• Upon Further Review: "But My GPS Unit Said Go Thataway..."   5 years 40 weeks ago

    I'd like to know which base map they were using: 24K or 100K. I have a Garmin with Topo USA maps but they're 100K so not too useful in canyon country. In fact friendsand I were lost for a couple of hours (missed a side canyon) in the Maze district of Canyonlands and we were using 24K topo maps (pre-GPS). Even that map scale is lacking in canyon country and Zion is definitely a challenging place for navigation.

  • Upon Further Review: "But My GPS Unit Said Go Thataway..."   5 years 40 weeks ago

    Some good comments!

    Bob Mishak is right on target with his comment for GPS use "off the road" or even on roads in remote areas.

    The moral of the story is, never depend on just a GPS, map or compass. Use all three and make sure you know how to use them.

    There's no question GPS can be a great tool. Earlier this summer I was on a couple of all-day boat trips in Alaska. The captain had a laptop computer running GPS superimposed on a detailed nautical chart, which made a great combination, and the screen on the computer was large enough to give quite a bit of detail. However... he also had radar, a depth finder, a compass, and a paper copy of that same chart.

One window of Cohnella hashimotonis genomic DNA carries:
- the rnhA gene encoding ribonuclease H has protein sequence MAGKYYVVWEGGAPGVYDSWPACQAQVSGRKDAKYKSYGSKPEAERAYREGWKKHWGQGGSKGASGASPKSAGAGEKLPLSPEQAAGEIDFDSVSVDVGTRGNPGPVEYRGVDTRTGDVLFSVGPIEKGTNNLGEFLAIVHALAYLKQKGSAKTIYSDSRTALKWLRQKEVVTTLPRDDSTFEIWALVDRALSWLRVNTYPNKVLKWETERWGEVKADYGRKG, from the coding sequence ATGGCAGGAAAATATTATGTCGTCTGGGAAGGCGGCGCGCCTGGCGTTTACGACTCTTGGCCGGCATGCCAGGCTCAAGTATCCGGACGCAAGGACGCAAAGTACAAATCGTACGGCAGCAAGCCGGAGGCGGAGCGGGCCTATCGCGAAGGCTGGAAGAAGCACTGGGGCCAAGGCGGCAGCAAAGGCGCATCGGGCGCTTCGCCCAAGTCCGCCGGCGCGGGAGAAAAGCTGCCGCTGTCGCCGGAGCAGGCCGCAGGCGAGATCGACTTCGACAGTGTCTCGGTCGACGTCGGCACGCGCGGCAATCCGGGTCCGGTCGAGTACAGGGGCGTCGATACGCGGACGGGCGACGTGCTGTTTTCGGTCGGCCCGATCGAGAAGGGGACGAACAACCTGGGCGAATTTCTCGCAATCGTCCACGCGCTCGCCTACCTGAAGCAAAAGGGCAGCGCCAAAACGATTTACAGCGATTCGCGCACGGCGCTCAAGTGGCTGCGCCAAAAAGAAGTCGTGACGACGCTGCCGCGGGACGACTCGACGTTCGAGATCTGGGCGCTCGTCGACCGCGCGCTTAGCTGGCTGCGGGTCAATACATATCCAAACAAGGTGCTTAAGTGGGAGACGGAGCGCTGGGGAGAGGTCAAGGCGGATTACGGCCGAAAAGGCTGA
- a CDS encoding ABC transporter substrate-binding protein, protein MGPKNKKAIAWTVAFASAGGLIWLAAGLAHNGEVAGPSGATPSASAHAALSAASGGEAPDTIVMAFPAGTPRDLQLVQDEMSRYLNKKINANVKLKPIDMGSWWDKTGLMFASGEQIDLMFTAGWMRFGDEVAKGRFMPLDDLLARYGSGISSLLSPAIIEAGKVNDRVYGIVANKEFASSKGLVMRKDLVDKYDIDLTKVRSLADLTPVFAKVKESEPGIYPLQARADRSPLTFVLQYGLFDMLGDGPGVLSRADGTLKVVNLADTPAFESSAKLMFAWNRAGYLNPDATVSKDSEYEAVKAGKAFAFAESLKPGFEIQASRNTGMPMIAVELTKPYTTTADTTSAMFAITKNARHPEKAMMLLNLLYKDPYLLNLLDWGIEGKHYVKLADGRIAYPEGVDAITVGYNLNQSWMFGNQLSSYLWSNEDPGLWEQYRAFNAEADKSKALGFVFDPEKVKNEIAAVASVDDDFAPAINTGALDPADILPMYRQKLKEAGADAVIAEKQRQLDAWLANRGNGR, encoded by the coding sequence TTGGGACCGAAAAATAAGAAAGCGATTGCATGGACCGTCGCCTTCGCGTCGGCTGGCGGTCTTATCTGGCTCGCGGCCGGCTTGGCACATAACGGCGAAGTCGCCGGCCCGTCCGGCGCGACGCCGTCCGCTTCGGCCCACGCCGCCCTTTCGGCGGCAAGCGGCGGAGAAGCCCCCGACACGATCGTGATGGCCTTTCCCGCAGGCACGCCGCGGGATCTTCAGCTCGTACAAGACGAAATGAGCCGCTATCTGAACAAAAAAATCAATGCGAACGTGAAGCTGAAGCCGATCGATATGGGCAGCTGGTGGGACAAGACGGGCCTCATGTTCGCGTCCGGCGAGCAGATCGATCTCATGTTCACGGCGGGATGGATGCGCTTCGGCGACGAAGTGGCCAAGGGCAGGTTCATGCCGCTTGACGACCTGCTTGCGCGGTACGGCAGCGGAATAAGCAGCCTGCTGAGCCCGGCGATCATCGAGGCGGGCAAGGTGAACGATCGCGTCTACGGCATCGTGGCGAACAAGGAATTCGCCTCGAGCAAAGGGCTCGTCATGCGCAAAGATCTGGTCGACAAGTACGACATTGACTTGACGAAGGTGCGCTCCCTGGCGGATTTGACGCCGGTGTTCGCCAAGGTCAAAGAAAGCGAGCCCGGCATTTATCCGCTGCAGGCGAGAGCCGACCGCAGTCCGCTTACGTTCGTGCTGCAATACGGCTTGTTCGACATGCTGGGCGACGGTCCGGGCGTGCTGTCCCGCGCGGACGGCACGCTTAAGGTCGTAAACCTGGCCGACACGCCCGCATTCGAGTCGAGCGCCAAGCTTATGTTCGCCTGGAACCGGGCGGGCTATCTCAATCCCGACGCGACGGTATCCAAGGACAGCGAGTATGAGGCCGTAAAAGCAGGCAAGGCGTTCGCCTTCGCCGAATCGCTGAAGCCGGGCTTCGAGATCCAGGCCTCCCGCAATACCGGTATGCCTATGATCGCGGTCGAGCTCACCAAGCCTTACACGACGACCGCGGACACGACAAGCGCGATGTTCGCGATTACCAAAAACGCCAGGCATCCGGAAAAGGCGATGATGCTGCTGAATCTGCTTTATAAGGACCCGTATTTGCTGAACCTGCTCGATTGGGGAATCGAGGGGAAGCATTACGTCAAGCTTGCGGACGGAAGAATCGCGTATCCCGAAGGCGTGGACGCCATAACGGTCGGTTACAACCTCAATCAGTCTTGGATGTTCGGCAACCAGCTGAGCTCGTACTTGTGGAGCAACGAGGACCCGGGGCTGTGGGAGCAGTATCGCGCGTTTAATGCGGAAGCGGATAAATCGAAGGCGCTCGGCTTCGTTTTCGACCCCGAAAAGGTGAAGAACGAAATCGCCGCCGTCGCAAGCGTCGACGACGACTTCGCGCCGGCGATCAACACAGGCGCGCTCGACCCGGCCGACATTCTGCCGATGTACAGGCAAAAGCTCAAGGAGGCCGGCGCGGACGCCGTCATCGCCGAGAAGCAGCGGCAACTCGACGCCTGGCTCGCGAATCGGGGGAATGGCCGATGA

The small, hand-held devices many people carry can also be a useful tool, even in the backcountry, as long as we don't follow the advice blindly, or rely on it as the sole source of information for navigation – especially in remote areas that are unfamiliar terrain.

    Several earlier stories and comments in the Traveler are linked in the story above, and point out the reason for caution with GPS in such areas:

    A comment by Bogator on the recent Death Valley incident was an excellent one:

    One of the ways this can be fixed is for the GPS manufacturers and programmers to stop letting their programs use primitive roads as a viable option. As an example, in order to go from Escalante to Big Water, both my GPS and Microsoft's Streets and Trips wanted to send us down the Missing Canyon Road (Smoky Mountain Rd), BLM road 300.

    On the BLM map, this road is marked as a ATV road. I did research the road, as well as look at it on Google Maps, and saw that it was not a road we wanted to go down. And this was just one of serveral examples.

    The routing programmers need to classify these kinds of roads as primitive/4wd roads and not use them in routing unless the user has specifically requested primitve roads as an option.